And, as if all that weren't enough, they extend the same incredible generosity to my friend, and to a friend of my friend.  They don't even mind if we sit around, drink all their beers, eat all their snacks, and play cards until the wee hours.  I must have rescued one of them from certain death in a previous life.  The first three characters from the left are Didi, Apple, and Culture Man.  "Didi" means little brother.  I use that for him even though he's the same age as me, because I don't know his name, which in turn is because his family calls him "little pig" (they call his older brother "big pig"), which is too hard for me to pronounce. "Apple" is also a pseudonym, but it's what she goes by.  Even when she's not around, that's what people call her.  "Appo."   "Culture Man" is a poor translation of 문화인, Moon Hwa-in, Mingyu's college friend who is joining us in Taiwan.  I don't know what's braver of her, coming to Taiwan to cycle or agreeing to spend a month with the two of us.  

Auntie even invited us to join her, her sister, and a friend for a rousing six-hour round of Monday Morning Karaoke.  Of course, they didn't want to hear us screaming our rebellious punk music, so they got us a separate room.  

Nor was this any normal Karaoke experience.  The place even had a buffet!  All sorts of cakes, coffees, sodas, and even some proper food.  

Sing a song, eat some tofu.  Sing a song, eat some cabbage.  Sing a song, eat some waffle fries.  Sing a song, eat some noodles.  Sing a song, eat some...who knows what those little things were. 

Impossible not to play with your food in such a situation.

We also enjoyed some quality time bumming around the Beitou morning market, enjoying spring onion pancakes, crushed peanut wraps, 6-for-$1 guavas, and other market goodies.

In the evenings, it's off to Shilin night market to have a looksie at the throngs of people "spending money they don't have to buy things they don't need to impress people they don't know."* Clothes and toys and jewelry and trinkets of all sorts.  For the most part I'm immune to their charms, but I had to entertain myself while MG and HI were scoping out sunglasses.  I think I found the perfect pair!  If I ever have LASIK done, I'm going to get rid of my Weezer frames and grab a pair of these suckers.

*quotation courtesy of George Carlin

We also found a candy shop where it's possible to buy loaaaaads of wrapper-free candy.  I don't often get such an opportunity, so I loaded up on chocolate-coated sunflower seeds.  Totally not worth it!  Overpriced and way less delicious than local desserts.  Lesson learned.

 While walking around town, I taught MG and HI about the joys of Banyan trees.  Does any tree so perfectly reflect life itself?  Sloppy, messy, desperate, tangled; and yet enormous, beautiful, unfathomable.  I am stopped in my tracks almost every time I see one of these trees, with its roots dropping down from twenty feet up, landing on and twirling around their own branches.

An evening watching the sun set at Danshui boardwalk.

What to do on a slightly damp and chilly Wednesday?  How about a game of pong?!

It's been seven or eight years since I was reigning president** of the WashU Table Tennis Club.  But you know what?  I still got it!  I won't go into details about whether or not I creamed Mingyu, whether or not I bought his excuses about the loaner paddle, or whether or not I enjoyed the green onion pancakes he had to buy me.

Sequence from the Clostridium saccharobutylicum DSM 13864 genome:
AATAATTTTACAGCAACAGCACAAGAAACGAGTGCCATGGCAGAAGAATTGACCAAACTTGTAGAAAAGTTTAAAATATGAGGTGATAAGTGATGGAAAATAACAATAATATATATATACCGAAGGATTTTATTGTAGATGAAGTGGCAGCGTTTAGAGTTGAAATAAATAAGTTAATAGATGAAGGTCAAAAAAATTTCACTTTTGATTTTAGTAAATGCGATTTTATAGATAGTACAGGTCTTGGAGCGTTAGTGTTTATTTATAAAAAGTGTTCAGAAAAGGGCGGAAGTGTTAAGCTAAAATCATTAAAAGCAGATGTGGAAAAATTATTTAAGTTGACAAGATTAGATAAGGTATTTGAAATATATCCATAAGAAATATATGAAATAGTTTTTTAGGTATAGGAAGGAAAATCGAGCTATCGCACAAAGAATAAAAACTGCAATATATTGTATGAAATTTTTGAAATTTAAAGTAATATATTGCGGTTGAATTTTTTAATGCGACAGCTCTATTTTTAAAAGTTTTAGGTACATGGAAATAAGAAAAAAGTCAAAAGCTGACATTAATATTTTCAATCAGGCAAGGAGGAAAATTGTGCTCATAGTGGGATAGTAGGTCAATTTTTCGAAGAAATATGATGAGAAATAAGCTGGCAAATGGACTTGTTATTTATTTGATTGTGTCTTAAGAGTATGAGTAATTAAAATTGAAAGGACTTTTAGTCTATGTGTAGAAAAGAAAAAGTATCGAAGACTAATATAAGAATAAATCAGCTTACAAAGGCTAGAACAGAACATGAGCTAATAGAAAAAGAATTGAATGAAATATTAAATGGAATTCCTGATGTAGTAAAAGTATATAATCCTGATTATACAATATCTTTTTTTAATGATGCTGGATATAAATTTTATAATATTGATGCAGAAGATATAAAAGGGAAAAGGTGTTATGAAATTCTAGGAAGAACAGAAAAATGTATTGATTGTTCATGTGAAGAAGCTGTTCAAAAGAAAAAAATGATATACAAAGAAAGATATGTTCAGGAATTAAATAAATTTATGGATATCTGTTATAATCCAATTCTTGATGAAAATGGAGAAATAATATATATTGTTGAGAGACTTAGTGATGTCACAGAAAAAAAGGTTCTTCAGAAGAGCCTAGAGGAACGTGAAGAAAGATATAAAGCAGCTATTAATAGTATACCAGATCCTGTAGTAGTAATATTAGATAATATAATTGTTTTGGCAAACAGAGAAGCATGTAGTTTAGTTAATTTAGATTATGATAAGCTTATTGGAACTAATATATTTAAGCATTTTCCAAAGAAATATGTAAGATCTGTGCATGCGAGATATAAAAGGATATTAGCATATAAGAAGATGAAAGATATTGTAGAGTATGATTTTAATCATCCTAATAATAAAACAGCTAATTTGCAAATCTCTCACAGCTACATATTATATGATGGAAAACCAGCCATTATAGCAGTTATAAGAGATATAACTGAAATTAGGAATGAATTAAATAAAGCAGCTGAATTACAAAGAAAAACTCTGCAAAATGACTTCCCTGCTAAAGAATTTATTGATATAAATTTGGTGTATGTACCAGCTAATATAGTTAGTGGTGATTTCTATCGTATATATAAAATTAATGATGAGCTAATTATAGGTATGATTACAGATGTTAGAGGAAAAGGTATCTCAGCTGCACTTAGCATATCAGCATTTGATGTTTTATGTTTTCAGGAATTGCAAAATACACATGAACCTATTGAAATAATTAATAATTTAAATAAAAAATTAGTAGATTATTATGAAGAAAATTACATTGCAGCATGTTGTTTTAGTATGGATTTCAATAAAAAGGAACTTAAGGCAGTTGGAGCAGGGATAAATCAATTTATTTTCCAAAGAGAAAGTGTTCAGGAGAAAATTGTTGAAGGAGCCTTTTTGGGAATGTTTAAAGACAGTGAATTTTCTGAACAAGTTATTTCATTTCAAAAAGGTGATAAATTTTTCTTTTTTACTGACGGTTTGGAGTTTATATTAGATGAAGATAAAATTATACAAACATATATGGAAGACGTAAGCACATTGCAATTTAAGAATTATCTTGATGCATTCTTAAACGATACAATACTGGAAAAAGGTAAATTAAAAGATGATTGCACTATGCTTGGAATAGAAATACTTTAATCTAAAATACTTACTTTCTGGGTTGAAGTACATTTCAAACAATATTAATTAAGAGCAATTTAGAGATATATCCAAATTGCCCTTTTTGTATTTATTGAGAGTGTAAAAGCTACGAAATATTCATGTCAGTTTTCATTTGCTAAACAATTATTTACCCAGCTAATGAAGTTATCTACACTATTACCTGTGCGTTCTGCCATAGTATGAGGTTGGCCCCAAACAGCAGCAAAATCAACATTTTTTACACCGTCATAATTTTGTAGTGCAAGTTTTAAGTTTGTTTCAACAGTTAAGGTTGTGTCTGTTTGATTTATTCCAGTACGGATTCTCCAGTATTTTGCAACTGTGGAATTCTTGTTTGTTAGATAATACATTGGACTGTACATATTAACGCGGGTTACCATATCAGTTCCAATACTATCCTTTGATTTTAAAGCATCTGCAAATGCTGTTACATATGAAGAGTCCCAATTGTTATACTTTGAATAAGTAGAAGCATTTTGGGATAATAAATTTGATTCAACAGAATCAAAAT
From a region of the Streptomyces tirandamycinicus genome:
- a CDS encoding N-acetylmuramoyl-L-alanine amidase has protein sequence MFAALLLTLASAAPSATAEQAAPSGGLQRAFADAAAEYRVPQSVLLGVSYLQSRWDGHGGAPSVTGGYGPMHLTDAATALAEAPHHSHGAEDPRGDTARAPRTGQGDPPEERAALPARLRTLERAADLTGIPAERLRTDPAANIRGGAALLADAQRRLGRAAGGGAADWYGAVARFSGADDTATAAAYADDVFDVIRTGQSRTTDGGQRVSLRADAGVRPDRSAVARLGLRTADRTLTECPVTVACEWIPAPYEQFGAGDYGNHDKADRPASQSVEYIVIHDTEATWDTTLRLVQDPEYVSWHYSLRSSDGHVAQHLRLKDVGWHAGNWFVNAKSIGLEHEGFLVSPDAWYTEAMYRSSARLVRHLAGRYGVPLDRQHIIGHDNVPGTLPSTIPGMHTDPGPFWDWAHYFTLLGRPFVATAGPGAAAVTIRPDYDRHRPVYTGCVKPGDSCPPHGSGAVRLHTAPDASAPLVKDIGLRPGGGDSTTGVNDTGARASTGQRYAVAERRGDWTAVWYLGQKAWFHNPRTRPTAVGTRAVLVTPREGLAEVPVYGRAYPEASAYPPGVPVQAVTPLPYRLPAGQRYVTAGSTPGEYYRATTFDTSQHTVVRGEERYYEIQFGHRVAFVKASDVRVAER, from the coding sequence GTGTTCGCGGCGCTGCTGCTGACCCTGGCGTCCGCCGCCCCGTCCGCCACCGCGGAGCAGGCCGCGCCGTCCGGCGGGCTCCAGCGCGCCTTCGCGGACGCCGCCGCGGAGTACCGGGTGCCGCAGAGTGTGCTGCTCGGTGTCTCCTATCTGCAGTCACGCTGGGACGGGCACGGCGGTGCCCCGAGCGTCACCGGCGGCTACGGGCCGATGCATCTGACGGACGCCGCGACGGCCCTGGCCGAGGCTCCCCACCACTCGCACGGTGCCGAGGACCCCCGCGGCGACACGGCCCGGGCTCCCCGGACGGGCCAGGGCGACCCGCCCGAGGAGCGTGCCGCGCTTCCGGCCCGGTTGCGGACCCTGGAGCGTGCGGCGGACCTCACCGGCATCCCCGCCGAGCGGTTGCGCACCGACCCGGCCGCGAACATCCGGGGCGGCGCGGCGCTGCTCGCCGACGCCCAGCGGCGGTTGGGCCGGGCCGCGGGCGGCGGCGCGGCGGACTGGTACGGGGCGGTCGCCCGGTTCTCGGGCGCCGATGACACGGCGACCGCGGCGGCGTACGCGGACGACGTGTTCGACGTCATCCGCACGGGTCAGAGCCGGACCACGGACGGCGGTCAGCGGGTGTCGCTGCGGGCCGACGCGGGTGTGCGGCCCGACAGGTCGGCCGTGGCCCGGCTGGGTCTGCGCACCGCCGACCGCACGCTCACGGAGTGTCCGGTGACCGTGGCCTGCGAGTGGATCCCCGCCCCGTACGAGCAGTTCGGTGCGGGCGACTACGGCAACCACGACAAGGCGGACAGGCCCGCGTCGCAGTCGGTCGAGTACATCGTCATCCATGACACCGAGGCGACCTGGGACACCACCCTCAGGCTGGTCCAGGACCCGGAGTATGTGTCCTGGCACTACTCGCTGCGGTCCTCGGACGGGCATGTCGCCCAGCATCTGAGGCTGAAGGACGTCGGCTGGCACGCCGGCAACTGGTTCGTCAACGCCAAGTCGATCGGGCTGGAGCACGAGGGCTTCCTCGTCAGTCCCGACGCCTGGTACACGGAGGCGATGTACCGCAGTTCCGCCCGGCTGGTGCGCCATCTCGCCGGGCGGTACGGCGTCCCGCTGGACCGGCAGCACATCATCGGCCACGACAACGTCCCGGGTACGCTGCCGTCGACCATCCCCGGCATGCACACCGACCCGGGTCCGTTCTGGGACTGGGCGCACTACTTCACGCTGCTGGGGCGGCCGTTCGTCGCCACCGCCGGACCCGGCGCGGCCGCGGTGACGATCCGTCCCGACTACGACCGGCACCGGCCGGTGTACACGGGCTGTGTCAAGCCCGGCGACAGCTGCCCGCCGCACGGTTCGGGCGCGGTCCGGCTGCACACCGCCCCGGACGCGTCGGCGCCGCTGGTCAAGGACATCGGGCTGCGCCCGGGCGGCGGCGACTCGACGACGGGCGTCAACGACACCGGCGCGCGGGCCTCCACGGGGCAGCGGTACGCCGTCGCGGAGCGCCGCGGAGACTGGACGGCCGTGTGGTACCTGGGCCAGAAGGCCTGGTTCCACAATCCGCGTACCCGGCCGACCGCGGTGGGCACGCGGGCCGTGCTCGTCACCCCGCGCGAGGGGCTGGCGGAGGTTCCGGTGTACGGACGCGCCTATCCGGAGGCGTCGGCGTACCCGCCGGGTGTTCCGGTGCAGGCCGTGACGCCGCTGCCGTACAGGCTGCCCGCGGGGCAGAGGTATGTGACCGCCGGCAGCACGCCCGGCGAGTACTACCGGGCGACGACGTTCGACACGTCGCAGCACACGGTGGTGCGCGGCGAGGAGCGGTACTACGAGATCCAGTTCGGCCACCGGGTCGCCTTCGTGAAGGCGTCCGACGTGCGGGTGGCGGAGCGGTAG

**though not top-ranked player

Next up: a trip to Luodong to visit Luke and Tanya (again).  A landslide had taken out part of the road down, and the weather sucked anyway, so we decided not to bike down.  We did briefly consider bringing this folding bike...until we realized that it was built for four-year olds.

A walk around Luodong's sports park.  Luke and Tanya really picked a great place to live.  Within a twenty-minute walk from their house, you can visit: the train station, the bus station, several parks, six vegetarian restaurants (and counting), and thriving morning and evening markets.

After a rousing round of double-disc frisbee practice, we sat down to watch a little doubles action.

Next day: Chilling in the Luodong Forestry Culture Park, or something like that.  Great for aking a 30-minute walk and scoping out bugs, birds, fish, turtles, and of course plants and trees of all varieties.

It wouldn't be Asia without the occasional "Lotus Growing in a Large Ceramic Pot"

I'll have to ask my psychiatrist why I felt compelled to take this picture.

Slowest slide ever.  Seriously.  I am not being ironic here!  It took nearly three minutes for me to slide down all fifteen feet of this thing.  Quite a bizarre little amusement they have here.

For New Year's, we went on a little trip...

....down to the house of a friend of a friend of Luke and Tanya's.  Joel lives up in the mountains near Donghe, just a bit north of Taidong.  He teaches by day and paints by night.

And kindly let us pitch our tents in his ginormous driveways.  We spent the days throwing the frisbee, playing board games, playing with his dogs (Winston, Mellow, Sophia, Lauren), and walking the 2 miles to and from town to get grub.  

Here we are at a hotpot restaurant, with handmade English menu!  After some deliberation, I chose the "Vegetarian Fennel Hotpot" over the "Vegetarian Pumpkin Hotpot" and was not disappointed.

Here's Mellow.  Shortly after Tim adopted her, she was roaming around in the mountains and got caught in a pig trap.  She was missing for five days before Tim's other dogs managed to find her.  Her leg was still attached by threads, but rotting and covered with maggots, so it had to be amputated.  Now Tim's working on figuring out exactly what the law is regarding these traps and perhaps trying to get them outlawed.

On New Years Day, we finally got some good weather and headed to the beach.  Some frisbee for the hipster in me, some litter pick-up for the environmentalist, some lying meditation for the Buddhist, and some staring at the sea for the everyman.  Waves breaking near and far, water zigzagging back to the sea in parallel little rivulets, a million perfect little rocks strewn about the beach, sand clinging in between my toes.  "Just breathing is happiness.""***

***A paraphrased and poorly-remembered line from a book by Lee Tae-geun, the founder of Heuksalim (Soil Savers), the organic farming company that Mingyu worked for.    

My resolutions for this year:
1: continue to do my best moment-by-moment on all the eco-stuff
2: be happy
(in that order?  I'm not sure.  Resolution 3: make them compatible.)

May you all have a 2013 full of good friends, good food, good times, and goodwill.